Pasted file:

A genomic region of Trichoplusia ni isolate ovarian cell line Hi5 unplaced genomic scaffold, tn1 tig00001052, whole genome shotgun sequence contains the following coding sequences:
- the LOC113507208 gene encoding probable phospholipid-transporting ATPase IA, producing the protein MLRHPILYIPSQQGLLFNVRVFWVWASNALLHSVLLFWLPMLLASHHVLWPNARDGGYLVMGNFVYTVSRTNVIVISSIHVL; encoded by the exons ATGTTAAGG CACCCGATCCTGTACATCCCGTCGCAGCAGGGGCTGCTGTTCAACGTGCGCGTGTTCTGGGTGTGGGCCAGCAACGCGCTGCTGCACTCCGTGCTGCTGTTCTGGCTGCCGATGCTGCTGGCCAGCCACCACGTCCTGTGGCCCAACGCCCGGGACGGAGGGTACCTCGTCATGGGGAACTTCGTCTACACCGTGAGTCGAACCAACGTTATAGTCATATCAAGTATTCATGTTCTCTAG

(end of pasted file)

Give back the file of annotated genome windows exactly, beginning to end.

A genomic region of Trichoplusia ni isolate ovarian cell line Hi5 unplaced genomic scaffold, tn1 tig00001052, whole genome shotgun sequence contains the following coding sequences:
- the LOC113507208 gene encoding probable phospholipid-transporting ATPase IA, producing the protein MLRHPILYIPSQQGLLFNVRVFWVWASNALLHSVLLFWLPMLLASHHVLWPNARDGGYLVMGNFVYTVSRTNVIVISSIHVL; encoded by the exons ATGTTAAGG CACCCGATCCTGTACATCCCGTCGCAGCAGGGGCTGCTGTTCAACGTGCGCGTGTTCTGGGTGTGGGCCAGCAACGCGCTGCTGCACTCCGTGCTGCTGTTCTGGCTGCCGATGCTGCTGGCCAGCCACCACGTCCTGTGGCCCAACGCCCGGGACGGAGGGTACCTCGTCATGGGGAACTTCGTCTACACCGTGAGTCGAACCAACGTTATAGTCATATCAAGTATTCATGTTCTCTAG